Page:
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Some (minor) comments from Adobe on UAAG 1.0

From: Ian Jacobs <ij@w3.org>
Date: Wed, 01 Nov 2000 19:20:50 -0500
Message-ID: <3A00B362.8C963E82@w3.org>
To: w3c-wai-ua@w3.org

I spent the day yesterday at Adobe (in San Jose) talking
to developers about accessibility issues. I had some very
productive discussions about a number of topics, including
UAAG 1.0, accessibility of PDF viewers, and SVG. Here are two
comments about UAAG 1.0 that I think we can address pretty
easily. Note: I look forward to a full review from Adobe
of the last call draft [1].

1) Point 1: They would like the UAAG 1.0 to include a
   requirement that the conforming user agent allow 
   other software to capture focus. I responded that I think
   our document covers that requirement in checkpoint 5.4:

   "5.4 Provide programmatic read and write access to user agent 
        user interface controls using standard APIs ..."

   Write access to the focus amounts to being able to capture
   the focus and change it. At least I think so. What do other
   people think? In checkpoint 5.5, we mention selection and
   focus explicitly as part of user interface controls. Should
   we do the same in 5.4 (or in a definition)? Should we just
   say in the Techniques document that assistive technologies
   and other software (in this case an SVG rendering engine)
   needs to be able to take focus.

   I also pointed out that checkpoint 7.1 requires navigation to
   all viewports (in this case, an SVG viewport), but that doesn't
   cover the issue exactly.

2) Point 2: In rendering PDF, Acrobat (on Windows) does not use
   standard system calls for drawing text to the screen. Instead, it
   creates a bitmap itself and causes that to be displayed. Since PDF
   is a low-level page description format, is it "ok" for them to
   do their own bitmap (since that's what the language is about)
   Note: Acrobat Reader implements MSAA apparently, so it satisfies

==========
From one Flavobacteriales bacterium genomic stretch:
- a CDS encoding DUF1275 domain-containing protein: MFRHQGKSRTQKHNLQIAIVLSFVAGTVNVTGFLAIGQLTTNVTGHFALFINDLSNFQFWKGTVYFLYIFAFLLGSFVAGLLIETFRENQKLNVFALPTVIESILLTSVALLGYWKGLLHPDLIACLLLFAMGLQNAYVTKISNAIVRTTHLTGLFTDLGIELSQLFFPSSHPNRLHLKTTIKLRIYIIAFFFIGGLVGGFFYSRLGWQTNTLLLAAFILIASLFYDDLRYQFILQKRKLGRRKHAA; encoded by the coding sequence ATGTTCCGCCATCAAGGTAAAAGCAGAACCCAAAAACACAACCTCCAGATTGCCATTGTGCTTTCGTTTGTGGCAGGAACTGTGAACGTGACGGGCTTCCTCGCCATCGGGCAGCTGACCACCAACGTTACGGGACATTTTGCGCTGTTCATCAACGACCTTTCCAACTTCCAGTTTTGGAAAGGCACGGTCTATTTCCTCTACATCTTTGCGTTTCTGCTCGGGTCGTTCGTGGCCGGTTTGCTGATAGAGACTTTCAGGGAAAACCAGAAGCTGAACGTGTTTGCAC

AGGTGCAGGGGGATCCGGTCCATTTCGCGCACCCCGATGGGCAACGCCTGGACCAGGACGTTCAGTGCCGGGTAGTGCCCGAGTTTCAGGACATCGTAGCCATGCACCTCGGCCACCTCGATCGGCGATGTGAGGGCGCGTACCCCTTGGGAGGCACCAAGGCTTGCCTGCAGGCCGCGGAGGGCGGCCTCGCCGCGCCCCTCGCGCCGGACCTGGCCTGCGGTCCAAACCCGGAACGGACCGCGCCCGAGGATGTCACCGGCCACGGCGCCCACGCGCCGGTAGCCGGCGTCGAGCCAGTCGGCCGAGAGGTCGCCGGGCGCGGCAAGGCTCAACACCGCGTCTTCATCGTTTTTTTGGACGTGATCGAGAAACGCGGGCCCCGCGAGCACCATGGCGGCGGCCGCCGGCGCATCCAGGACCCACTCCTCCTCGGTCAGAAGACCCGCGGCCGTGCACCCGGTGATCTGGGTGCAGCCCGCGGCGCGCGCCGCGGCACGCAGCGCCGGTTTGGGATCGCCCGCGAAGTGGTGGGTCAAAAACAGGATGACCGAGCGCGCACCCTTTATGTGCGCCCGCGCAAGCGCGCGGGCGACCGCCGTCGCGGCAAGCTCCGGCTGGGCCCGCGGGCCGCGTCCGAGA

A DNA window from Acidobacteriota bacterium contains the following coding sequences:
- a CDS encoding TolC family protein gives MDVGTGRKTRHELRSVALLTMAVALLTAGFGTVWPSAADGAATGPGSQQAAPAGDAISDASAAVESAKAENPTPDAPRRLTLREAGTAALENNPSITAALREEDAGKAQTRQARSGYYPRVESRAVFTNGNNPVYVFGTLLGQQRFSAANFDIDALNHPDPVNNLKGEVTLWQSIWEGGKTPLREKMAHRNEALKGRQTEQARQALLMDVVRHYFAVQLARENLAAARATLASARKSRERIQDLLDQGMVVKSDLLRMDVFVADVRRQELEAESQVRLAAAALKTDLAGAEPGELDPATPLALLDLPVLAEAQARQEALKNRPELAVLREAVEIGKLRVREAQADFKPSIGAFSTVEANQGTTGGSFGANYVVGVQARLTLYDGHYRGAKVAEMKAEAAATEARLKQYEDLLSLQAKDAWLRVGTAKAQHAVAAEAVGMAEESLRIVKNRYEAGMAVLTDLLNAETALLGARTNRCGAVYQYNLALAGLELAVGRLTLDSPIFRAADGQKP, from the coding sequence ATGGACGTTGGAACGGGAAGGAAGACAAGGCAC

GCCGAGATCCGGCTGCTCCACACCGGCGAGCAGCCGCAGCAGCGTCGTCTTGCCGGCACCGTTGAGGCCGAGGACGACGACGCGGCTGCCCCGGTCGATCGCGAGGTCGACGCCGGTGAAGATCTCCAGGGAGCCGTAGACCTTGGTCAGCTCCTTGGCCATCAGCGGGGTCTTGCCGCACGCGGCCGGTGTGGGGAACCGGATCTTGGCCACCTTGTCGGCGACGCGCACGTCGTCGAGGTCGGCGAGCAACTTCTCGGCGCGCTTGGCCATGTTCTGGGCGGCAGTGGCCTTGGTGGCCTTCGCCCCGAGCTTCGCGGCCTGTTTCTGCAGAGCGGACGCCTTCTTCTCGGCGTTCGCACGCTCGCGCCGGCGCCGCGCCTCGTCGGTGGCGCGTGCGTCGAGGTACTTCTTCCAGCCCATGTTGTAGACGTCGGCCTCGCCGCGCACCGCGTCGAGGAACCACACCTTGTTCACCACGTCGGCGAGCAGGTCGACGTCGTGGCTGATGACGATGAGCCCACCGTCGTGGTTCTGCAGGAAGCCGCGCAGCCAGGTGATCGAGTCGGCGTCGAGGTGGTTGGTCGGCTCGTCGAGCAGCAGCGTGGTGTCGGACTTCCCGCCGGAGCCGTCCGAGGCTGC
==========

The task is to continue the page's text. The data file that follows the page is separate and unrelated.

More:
1.2's requirement to use standard APIs for the OS. However, it does
   use the standard device API for drawing text.

3) Point 3: Checkpoint 6.2 says to use and conform to W3C specs. Does
   checkpoint apply to the Acrobat Reader since they only read and
   PDF? I think that we need to consider ways to help developers and
   readers interpret "appropriate for a task". 

   W3C doesn't (yet) specify a similar "page description format"; HTML 
   is not about pixel-perfect rendering on paper/the screen (the HTML
   emphasizes the fact that it does not require particular rendering).
   You could argue that HTML + CSS are the appropriate languages, but
   even that seems far-fetched to me.

   A larger question is (and of course it's related to applicability):
   should software that doesn't implement W3C specifications at all
   be able to claim conformance? I personally would like the UAAG 1.0 
   to be applicable to user agents in general, not just user agents
   that implement W3C formats. I think there is some grey area that
   we need to work on:
        - If you are creating an imitation of a W3C format (or if
          W3C is creating an imitation of yours...), then for the
          sake of interoperability and also because of the way W3C
          works (with WAI review, etc.), you should (P2) implement
          the W3C spec. So, implement PNG at least, but if you wish,
          GIF, JPG, etc.

        - If you are doing something entirely different, 6.2 doesn't
          apply, and you can still conform.

   How can we provide guidance for determining what is "available"
  (e.g., implemented sufficiently) and "appropriate for a task"?
   I think it's easier to talk about 'available' than 'appropriate for
   a task'. I don't have any proposals today to address this.

 - Ian

[1] http://www.w3.org/TR/2000/WD-UAAG10-20001023/

 _ Ian
Ian Jacobs (jacobs@w3.org)   http://www.w3.org/People/Jacobs
Tel:                         +1 831 457-2842
Cell:                        +1 917 450-8783
Received on Wednesday, 1 November 2000 19:20:52 UTC

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